• CO alarms should be installed in a central location outside each sleeping area and on every level of the home and in other locations where required by applicable laws, codes, or standards. For the best protection, interconnect all CO alarms throughout the home. When one sounds, they all sound.
  • Follow the manufacturer’s instructions for placement and mounting height.
  • Choose a CO alarm that has the label of a recognized testing laboratory.
  • Call your local fire department’s non-emergency number to find out what number to call if the CO alarm sounds.
  • Test CO alarms at least once a month; replace them according to the manufacturer’s instructions.
  • If the audible trouble signal sounds, check for low batteries. If the battery is low, replace it. If it still sounds, call the fire department.
  • If the CO alarm sounds, immediately move to a fresh air location outdoors or by an open window or door. Make sure everyone inside the home is accounted for. Call for help from a fresh air location and stay there until emergency personnel arrive.
  • If you need to warm a vehicle, remove it from the garage immediately after starting it. Do not run a vehicle or other fueled engine or motor indoors, even if garage doors are open. Make sure the exhaust pipe of a running vehicle is not covered with snow.
  • During and after a snowstorm, make sure vents for the dryer, furnace, stove, and fireplace are clear of snow build-up.
  • A generator should be used in a well-ventilated location outdoors away from windows, doors, and vent openings.
  • Gas or charcoal grills can produce CO — only use outside.
Source: National Fire Protection Association website

Click here to access NFPA’s Web site with information about CO detectors and why they are so important today.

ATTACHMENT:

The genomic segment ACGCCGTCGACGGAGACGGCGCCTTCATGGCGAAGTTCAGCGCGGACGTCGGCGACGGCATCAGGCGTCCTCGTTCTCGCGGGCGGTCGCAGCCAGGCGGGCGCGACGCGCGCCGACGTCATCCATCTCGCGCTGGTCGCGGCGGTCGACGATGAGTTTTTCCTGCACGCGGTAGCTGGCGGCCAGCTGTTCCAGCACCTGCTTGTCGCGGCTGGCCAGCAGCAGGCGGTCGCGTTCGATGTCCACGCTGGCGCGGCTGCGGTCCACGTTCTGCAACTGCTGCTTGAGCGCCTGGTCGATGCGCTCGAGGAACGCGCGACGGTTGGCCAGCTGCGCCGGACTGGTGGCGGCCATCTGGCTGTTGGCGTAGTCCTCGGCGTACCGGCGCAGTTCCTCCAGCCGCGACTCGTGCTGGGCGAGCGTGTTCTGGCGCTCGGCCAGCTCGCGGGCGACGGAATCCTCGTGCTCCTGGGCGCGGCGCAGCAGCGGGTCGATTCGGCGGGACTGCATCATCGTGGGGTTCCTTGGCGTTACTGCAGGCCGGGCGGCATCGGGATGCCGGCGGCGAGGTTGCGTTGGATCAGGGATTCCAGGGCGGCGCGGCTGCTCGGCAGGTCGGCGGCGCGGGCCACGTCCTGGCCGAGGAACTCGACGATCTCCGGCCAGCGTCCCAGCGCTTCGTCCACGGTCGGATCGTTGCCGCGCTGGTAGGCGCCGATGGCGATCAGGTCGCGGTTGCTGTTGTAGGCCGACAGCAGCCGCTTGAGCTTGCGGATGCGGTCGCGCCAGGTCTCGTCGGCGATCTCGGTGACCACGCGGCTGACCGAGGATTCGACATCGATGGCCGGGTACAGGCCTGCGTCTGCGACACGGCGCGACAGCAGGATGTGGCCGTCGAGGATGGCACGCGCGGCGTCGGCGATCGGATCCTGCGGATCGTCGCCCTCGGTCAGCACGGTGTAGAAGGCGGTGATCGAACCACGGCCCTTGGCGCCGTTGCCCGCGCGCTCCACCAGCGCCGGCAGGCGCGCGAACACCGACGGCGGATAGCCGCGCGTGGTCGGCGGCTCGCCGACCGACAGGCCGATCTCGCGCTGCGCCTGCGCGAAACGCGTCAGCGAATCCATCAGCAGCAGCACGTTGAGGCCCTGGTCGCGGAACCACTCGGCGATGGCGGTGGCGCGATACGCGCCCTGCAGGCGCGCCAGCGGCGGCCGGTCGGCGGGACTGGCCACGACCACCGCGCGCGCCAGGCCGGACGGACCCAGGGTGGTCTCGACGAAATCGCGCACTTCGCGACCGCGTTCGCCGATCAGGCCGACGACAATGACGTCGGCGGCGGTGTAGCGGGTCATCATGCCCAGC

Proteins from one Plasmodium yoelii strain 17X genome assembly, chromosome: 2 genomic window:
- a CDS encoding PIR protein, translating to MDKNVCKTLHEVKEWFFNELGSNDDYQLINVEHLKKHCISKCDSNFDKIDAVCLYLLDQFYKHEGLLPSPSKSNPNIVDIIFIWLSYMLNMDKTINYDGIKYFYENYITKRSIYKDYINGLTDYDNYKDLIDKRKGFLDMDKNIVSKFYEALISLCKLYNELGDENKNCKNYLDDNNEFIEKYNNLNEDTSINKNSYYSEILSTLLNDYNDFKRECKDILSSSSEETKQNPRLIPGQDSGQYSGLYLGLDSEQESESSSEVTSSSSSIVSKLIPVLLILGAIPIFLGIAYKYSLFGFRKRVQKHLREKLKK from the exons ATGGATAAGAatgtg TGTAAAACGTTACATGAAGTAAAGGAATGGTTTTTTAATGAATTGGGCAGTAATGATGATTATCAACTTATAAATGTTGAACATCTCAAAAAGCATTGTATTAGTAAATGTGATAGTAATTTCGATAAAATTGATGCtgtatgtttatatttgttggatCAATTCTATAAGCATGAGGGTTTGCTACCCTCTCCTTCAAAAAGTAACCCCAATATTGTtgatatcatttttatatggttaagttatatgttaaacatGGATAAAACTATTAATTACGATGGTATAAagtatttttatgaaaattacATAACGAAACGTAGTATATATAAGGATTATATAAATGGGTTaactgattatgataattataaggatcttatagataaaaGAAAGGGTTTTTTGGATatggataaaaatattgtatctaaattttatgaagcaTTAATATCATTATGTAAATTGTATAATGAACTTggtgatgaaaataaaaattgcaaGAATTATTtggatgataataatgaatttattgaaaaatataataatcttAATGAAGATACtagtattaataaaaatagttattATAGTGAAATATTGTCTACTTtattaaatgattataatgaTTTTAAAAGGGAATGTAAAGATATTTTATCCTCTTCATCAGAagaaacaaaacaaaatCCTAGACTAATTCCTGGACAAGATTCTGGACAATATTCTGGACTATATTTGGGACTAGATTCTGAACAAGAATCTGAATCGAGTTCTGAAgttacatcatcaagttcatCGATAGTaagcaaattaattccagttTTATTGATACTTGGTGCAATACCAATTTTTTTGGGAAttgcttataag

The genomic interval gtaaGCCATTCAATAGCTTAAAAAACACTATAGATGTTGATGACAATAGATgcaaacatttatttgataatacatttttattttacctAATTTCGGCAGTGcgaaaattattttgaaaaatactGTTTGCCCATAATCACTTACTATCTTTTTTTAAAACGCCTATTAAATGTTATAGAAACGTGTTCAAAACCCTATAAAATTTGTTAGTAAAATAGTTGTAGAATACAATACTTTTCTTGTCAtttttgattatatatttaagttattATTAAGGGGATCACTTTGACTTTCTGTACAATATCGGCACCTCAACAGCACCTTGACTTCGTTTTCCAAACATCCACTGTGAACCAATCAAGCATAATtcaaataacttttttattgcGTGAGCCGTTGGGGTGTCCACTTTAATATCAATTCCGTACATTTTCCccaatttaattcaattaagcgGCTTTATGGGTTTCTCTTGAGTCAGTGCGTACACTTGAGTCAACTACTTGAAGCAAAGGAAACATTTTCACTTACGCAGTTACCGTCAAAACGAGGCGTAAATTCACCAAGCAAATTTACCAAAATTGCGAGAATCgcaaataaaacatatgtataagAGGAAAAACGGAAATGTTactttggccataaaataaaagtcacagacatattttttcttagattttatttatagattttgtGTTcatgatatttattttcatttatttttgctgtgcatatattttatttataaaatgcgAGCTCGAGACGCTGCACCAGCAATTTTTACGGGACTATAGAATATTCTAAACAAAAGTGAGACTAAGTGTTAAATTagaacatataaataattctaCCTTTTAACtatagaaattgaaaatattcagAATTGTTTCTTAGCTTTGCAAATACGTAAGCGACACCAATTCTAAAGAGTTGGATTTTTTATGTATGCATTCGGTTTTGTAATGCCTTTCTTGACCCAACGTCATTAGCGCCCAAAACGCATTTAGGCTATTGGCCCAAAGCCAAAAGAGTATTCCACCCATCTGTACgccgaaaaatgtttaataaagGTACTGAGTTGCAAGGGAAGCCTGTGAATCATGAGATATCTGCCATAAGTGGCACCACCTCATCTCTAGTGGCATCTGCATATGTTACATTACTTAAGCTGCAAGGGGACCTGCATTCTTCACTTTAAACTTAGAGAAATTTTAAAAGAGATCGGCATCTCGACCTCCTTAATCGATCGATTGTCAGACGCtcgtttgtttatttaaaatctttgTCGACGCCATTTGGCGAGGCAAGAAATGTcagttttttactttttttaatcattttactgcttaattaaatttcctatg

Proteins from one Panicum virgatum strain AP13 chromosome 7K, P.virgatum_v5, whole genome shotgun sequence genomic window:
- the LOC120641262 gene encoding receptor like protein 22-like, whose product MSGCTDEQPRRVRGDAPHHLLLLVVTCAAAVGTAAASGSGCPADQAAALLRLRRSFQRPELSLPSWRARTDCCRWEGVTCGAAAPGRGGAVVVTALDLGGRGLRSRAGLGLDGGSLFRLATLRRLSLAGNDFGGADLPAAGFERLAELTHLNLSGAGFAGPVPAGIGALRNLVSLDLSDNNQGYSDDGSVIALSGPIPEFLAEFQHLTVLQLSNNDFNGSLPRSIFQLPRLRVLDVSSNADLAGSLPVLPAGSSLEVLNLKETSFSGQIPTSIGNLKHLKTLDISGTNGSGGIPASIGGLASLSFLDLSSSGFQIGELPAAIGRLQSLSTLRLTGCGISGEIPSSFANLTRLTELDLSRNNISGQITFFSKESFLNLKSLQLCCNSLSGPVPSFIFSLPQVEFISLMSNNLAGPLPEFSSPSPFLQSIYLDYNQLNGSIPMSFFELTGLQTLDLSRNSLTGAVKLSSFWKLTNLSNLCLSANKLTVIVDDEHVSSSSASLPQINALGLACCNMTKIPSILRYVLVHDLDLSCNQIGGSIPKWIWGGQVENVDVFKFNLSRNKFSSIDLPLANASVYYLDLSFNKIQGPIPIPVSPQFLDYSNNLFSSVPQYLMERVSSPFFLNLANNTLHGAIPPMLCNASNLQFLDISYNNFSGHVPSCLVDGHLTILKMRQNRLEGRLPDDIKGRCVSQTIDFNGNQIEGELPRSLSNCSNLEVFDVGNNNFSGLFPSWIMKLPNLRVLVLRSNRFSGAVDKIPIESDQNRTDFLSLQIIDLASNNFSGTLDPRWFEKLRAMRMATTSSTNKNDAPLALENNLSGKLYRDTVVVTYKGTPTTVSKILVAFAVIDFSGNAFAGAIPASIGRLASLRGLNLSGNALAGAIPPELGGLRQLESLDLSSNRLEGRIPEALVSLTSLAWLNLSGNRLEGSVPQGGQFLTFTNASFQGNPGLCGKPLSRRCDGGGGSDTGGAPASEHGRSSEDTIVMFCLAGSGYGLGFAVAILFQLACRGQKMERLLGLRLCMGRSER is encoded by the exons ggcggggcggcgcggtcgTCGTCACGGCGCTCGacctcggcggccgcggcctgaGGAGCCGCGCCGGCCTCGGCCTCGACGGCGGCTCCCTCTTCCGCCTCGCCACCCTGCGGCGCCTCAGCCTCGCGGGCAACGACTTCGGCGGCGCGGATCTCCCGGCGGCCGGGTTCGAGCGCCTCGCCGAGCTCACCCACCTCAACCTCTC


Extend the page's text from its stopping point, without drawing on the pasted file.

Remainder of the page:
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FireSafe Family VA presented by Virginia’s Department of Fire Programs

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Volunteer Orientation Information

Interested in volunteering with New Kent Fire-Rescue Fire?  Fill out a Volunteer Application and then join us at our monthly orientation.

The 2017 New Volunteer Member Orientations will be held on the following Wednesday dates: January 25th; March 29th; May 31st; July 26th; September 27th; and November 29th.  Attendance at only one of the orientations is required.  The start time and location for each date is 7:00 PM (please arrive early)  in the training room at Fire Station 1 (Providence Forge) located at 4315 North Courthouse Road, Providence Forge, VA 23140.

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Are You Ready?

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September is National Preparedness Month. Pledge to Prepare by joining the National Preparedness Coalition now! Empower yourself and help coordinate preparedness activities for your family, neighbors and co-workers, and those with whom you may study or worship. On the linked page be sure to check out all the navigation buttons along the top row… About; Hazards; Activities; and Stories… and be sure to Create an Account.

Additional resources include the ReadyVA and Ready.gov websites